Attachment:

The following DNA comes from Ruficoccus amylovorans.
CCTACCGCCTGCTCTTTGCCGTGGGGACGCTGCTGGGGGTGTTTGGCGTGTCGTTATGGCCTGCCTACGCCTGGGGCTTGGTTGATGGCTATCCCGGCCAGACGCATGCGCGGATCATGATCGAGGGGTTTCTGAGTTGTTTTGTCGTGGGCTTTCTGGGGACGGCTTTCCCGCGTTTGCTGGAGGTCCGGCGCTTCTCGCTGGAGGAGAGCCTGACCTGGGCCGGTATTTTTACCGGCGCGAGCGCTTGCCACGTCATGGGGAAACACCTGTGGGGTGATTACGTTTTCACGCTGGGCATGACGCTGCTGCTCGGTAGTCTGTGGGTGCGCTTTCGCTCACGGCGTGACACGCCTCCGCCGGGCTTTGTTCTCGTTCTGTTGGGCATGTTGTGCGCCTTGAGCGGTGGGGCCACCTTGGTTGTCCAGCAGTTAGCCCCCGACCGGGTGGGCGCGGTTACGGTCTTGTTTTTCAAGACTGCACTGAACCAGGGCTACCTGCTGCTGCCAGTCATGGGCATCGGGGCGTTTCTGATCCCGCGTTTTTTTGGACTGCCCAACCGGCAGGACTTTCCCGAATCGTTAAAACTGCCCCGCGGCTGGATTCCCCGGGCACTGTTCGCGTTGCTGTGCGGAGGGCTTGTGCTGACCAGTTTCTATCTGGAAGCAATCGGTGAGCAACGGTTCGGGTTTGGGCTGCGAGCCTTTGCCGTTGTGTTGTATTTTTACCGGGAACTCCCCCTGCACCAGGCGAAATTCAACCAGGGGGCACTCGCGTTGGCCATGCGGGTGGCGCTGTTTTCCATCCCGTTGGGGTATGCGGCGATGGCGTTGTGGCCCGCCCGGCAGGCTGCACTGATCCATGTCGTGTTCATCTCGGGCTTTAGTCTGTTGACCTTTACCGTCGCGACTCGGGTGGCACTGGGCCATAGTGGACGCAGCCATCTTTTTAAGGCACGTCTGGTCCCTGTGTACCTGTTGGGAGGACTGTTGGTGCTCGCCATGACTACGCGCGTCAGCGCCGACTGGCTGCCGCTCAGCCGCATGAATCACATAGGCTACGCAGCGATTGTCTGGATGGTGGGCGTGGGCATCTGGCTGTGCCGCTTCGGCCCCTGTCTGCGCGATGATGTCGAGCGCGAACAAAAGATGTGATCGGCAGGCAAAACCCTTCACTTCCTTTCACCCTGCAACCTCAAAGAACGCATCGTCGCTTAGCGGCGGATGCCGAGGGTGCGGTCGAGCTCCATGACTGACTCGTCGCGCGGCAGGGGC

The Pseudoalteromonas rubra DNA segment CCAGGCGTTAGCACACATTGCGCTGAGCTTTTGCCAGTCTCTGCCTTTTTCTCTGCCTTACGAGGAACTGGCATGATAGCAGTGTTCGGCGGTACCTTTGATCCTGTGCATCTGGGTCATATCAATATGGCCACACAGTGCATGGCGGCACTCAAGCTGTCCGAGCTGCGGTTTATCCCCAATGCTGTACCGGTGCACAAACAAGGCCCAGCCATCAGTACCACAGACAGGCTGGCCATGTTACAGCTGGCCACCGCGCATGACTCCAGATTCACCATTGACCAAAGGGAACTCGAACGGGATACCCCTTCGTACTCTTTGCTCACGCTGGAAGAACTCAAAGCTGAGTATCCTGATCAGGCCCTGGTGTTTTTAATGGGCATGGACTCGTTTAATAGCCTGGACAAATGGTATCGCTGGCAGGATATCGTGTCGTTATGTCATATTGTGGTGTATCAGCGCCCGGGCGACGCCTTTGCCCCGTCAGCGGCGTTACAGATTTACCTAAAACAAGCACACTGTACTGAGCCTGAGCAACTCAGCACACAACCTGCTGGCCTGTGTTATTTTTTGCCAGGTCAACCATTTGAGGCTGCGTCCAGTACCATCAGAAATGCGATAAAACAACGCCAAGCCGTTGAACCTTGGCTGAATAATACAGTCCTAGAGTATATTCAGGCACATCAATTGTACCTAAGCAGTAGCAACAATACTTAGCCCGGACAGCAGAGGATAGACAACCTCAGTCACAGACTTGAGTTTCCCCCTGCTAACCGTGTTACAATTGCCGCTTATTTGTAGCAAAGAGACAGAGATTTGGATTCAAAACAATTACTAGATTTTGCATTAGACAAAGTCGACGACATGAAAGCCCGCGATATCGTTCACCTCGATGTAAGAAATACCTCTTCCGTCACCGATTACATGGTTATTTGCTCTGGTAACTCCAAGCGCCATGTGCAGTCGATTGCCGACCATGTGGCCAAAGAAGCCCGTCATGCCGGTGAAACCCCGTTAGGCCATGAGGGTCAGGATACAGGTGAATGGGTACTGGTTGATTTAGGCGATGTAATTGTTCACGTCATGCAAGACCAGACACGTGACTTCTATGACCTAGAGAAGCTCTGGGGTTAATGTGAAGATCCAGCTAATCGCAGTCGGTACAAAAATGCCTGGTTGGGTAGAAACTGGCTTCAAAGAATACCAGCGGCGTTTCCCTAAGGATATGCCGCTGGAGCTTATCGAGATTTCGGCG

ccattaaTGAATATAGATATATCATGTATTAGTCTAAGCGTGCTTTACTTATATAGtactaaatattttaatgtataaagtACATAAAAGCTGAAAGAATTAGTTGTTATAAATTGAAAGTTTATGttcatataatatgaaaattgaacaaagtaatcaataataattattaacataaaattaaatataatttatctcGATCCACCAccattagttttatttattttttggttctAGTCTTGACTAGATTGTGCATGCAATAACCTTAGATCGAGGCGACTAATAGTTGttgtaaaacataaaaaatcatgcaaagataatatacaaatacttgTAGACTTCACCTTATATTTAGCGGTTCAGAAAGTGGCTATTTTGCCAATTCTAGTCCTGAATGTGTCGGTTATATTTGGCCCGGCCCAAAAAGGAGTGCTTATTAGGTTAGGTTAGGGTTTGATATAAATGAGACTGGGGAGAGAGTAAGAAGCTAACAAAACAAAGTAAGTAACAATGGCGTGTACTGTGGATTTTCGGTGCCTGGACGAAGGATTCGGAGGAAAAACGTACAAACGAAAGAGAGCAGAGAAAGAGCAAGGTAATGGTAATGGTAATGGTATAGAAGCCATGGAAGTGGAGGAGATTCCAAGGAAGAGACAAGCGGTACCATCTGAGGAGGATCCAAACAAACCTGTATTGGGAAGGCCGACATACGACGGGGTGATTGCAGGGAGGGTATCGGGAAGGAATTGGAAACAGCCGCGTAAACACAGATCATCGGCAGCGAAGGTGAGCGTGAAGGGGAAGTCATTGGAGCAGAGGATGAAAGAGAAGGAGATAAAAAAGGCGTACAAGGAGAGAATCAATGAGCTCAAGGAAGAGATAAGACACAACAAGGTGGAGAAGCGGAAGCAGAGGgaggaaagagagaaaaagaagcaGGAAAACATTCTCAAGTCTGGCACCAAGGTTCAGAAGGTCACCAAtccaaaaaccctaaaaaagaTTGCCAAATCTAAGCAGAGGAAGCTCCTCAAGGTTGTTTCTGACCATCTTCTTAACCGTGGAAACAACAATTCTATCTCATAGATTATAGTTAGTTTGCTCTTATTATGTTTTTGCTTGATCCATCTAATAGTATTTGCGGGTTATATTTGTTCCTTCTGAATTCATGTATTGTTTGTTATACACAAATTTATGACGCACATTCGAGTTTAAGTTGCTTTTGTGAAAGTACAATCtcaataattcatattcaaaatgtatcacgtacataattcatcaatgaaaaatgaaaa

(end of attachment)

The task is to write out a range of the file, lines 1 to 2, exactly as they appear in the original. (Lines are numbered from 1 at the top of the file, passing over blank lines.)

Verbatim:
The following DNA comes from Ruficoccus amylovorans.
CCTACCGCCTGCTCTTTGCCGTGGGGACGCTGCTGGGGGTGTTTGGCGTGTCGTTATGGCCTGCCTACGCCTGGGGCTTGGTTGATGGCTATCCCGGCCAGACGCATGCGCGGATCATGATCGAGGGGTTTCTGAGTTGTTTTGTCGTGGGCTTTCTGGGGACGGCTTTCCCGCGTTTGCTGGAGGTCCGGCGCTTCTCGCTGGAGGAGAGCCTGACCTGGGCCGGTATTTTTACCGGCGCGAGCGCTTGCCACGTCATGGGGAAACACCTGTGGGGTGATTACGTTTTCACGCTGGGCATGACGCTGCTGCTCGGTAGTCTGTGGGTGCGCTTTCGCTCACGGCGTGACACGCCTCCGCCGGGCTTTGTTCTCGTTCTGTTGGGCATGTTGTGCGCCTTGAGCGGTGGGGCCACCTTGGTTGTCCAGCAGTTAGCCCCCGACCGGGTGGGCGCGGTTACGGTCTTGTTTTTCAAGACTGCACTGAACCAGGGCTACCTGCTGCTGCCAGTCATGGGCATCGGGGCGTTTCTGATCCCGCGTTTTTTTGGACTGCCCAACCGGCAGGACTTTCCCGAATCGTTAAAACTGCCCCGCGGCTGGATTCCCCGGGCACTGTTCGCGTTGCTGTGCGGAGGGCTTGTGCTGACCAGTTTCTATCTGGAAGCAATCGGTGAGCAACGGTTCGGGTTTGGGCTGCGAGCCTTTGCCGTTGTGTTGTATTTTTACCGGGAACTCCCCCTGCACCAGGCGAAATTCAACCAGGGGGCACTCGCGTTGGCCATGCGGGTGGCGCTGTTTTCCATCCCGTTGGGGTATGCGGCGATGGCGTTGTGGCCCGCCCGGCAGGCTGCACTGATCCATGTCGTGTTCATCTCGGGCTTTAGTCTGTTGACCTTTACCGTCGCGACTCGGGTGGCACTGGGCCATAGTGGACGCAGCCATCTTTTTAAGGCACGTCTGGTCCCTGTGTACCTGTTGGGAGGACTGTTGGTGCTCGCCATGACTACGCGCGTCAGCGCCGACTGGCTGCCGCTCAGCCGCATGAATCACATAGGCTACGCAGCGATTGTCTGGATGGTGGGCGTGGGCATCTGGCTGTGCCGCTTCGGCCCCTGTCTGCGCGATGATGTCGAGCGCGAACAAAAGATGTGATCGGCAGGCAAAACCCTTCACTTCCTTTCACCCTGCAACCTCAAAGAACGCATCGTCGCTTAGCGGCGGATGCCGAGGGTGCGGTCGAGCTCCATGACTGACTCGTCGCGCGGCAGGGGC